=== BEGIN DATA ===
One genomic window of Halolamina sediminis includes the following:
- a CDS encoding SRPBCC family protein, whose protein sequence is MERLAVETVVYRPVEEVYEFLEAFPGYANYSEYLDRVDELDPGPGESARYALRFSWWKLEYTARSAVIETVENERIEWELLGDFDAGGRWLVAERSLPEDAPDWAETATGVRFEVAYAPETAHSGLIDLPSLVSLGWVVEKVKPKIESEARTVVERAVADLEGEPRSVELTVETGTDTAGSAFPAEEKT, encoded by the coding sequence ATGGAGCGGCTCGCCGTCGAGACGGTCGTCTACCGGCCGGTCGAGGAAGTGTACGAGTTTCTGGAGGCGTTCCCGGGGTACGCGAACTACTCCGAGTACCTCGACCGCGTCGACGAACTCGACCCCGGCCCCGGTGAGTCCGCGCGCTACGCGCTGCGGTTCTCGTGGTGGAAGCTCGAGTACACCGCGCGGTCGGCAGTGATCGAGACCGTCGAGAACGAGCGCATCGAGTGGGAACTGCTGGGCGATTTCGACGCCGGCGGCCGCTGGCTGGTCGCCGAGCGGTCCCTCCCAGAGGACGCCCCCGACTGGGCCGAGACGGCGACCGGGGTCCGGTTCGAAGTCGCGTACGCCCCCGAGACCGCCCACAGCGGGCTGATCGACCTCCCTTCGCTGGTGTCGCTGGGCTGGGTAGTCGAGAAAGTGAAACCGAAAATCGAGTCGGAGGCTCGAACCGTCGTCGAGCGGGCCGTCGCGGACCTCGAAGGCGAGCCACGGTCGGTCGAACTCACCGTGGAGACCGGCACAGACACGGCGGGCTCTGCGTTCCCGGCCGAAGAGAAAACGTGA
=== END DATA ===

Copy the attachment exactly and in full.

One genomic window of Halolamina sediminis includes the following:
- a CDS encoding SRPBCC family protein, whose protein sequence is MERLAVETVVYRPVEEVYEFLEAFPGYANYSEYLDRVDELDPGPGESARYALRFSWWKLEYTARSAVIETVENERIEWELLGDFDAGGRWLVAERSLPEDAPDWAETATGVRFEVAYAPETAHSGLIDLPSLVSLGWVVEKVKPKIESEARTVVERAVADLEGEPRSVELTVETGTDTAGSAFPAEEKT, encoded by the coding sequence ATGGAGCGGCTCGCCGTCGAGACGGTCGTCTACCGGCCGGTCGAGGAAGTGTACGAGTTTCTGGAGGCGTTCCCGGGGTACGCGAACTACTCCGAGTACCTCGACCGCGTCGACGAACTCGACCCCGGCCCCGGTGAGTCCGCGCGCTACGCGCTGCGGTTCTCGTGGTGGAAGCTCGAGTACACCGCGCGGTCGGCAGTGATCGAGACCGTCGAGAACGAGCGCATCGAGTGGGAACTGCTGGGCGATTTCGACGCCGGCGGCCGCTGGCTGGTCGCCGAGCGGTCCCTCCCAGAGGACGCCCCCGACTGGGCCGAGACGGCGACCGGGGTCCGGTTCGAAGTCGCGTACGCCCCCGAGACCGCCCACAGCGGGCTGATCGACCTCCCTTCGCTGGTGTCGCTGGGCTGGGTAGTCGAGAAAGTGAAACCGAAAATCGAGTCGGAGGCTCGAACCGTCGTCGAGCGGGCCGTCGCGGACCTCGAAGGCGAGCCACGGTCGGTCGAACTCACCGTGGAGACCGGCACAGACACGGCGGGCTCTGCGTTCCCGGCCGAAGAGAAAACGTGA